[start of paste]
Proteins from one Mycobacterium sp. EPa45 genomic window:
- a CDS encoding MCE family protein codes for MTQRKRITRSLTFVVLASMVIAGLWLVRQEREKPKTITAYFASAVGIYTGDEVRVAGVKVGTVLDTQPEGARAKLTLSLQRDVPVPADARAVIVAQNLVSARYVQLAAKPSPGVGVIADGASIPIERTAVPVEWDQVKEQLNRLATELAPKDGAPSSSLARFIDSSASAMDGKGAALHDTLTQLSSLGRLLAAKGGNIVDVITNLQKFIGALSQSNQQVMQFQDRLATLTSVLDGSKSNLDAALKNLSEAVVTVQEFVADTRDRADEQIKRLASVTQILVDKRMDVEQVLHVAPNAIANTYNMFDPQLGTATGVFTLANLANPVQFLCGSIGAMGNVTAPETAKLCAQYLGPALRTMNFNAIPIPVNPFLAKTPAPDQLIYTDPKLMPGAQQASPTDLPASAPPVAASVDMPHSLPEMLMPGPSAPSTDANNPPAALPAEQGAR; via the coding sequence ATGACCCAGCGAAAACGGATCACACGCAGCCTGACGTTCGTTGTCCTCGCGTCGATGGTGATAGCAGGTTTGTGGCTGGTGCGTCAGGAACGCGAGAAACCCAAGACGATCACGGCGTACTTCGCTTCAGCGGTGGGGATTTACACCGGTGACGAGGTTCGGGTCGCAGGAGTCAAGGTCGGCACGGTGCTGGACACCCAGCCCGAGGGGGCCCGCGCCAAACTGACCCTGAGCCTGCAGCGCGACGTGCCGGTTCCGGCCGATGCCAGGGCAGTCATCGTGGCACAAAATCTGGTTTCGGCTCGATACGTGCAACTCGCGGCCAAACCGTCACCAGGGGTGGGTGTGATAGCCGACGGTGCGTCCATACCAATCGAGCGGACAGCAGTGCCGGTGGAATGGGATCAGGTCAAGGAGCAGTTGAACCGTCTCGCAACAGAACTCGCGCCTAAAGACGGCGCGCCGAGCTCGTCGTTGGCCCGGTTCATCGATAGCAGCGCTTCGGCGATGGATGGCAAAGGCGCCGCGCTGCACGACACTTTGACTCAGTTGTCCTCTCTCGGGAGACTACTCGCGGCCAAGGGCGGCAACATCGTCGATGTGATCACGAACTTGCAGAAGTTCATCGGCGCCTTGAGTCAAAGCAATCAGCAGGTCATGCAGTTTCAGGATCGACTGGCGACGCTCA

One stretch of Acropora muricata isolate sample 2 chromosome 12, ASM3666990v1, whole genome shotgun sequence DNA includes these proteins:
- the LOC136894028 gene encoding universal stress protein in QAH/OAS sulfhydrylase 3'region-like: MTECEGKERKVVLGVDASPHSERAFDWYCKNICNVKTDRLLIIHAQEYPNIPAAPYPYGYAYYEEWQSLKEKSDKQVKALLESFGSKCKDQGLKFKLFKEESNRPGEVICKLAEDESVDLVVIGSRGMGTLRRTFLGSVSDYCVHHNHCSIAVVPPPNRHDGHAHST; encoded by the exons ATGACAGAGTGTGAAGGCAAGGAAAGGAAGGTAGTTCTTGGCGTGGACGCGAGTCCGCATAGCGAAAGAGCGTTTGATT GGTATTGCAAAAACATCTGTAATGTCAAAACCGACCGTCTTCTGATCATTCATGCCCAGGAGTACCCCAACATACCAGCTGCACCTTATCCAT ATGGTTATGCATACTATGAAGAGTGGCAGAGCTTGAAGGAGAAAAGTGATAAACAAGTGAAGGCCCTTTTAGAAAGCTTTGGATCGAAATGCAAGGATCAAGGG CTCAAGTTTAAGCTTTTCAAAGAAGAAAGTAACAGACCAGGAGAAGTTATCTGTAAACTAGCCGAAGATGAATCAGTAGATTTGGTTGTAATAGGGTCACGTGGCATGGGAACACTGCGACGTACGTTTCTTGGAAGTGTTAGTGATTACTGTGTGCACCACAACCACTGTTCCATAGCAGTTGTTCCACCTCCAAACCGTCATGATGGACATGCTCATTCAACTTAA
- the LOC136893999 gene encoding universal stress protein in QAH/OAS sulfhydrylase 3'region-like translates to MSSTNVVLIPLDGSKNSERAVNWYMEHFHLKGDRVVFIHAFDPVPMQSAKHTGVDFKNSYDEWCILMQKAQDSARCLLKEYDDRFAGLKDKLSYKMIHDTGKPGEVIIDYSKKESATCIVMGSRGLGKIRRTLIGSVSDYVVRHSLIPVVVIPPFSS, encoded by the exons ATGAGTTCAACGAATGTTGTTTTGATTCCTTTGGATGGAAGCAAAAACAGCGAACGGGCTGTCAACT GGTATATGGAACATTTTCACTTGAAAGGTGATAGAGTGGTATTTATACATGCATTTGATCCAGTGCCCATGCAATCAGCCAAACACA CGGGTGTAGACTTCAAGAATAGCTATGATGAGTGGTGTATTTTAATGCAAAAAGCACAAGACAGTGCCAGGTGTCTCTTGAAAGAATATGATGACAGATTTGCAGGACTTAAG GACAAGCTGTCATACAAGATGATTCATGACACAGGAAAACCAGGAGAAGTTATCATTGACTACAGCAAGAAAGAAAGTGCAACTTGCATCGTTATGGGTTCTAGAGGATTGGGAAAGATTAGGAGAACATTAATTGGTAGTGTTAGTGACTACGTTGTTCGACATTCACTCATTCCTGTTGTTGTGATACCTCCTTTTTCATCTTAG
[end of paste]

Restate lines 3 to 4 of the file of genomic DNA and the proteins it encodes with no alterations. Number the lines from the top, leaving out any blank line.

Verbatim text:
One stretch of Acropora muricata isolate sample 2 chromosome 12, ASM3666990v1, whole genome shotgun sequence DNA includes these proteins:
- the LOC136894028 gene encoding universal stress protein in QAH/OAS sulfhydrylase 3'region-like: MTECEGKERKVVLGVDASPHSERAFDWYCKNICNVKTDRLLIIHAQEYPNIPAAPYPYGYAYYEEWQSLKEKSDKQVKALLESFGSKCKDQGLKFKLFKEESNRPGEVICKLAEDESVDLVVIGSRGMGTLRRTFLGSVSDYCVHHNHCSIAVVPPPNRHDGHAHST; encoded by the exons ATGACAGAGTGTGAAGGCAAGGAAAGGAAGGTAGTTCTTGGCGTGGACGCGAGTCCGCATAGCGAAAGAGCGTTTGATT GGTATTGCAAAAACATCTGTAATGTCAAAACCGACCGTCTTCTGATCATTCATGCCCAGGAGTACCCCAACATACCAGCTGCACCTTATCCAT ATGGTTATGCATACTATGAAGAGTGGCAGAGCTTGAAGGAGAAAAGTGATAAACAAGTGAAGGCCCTTTTAGAAAGCTTTGGATCGAAATGCAAGGATCAAGGG CTCAAGTTTAAGCTTTTCAAAGAAGAAAGTAACAGACCAGGAGAAGTTATCTGTAAACTAGCCGAAGATGAATCAGTAGATTTGGTTGTAATAGGGTCACGTGGCATGGGAACACTGCGACGTACGTTTCTTGGAAGTGTTAGTGATTACTGTGTGCACCACAACCACTGTTCCATAGCAGTTGTTCCACCTCCAAACCGTCATGATGGACATGCTCATTCAACTTAA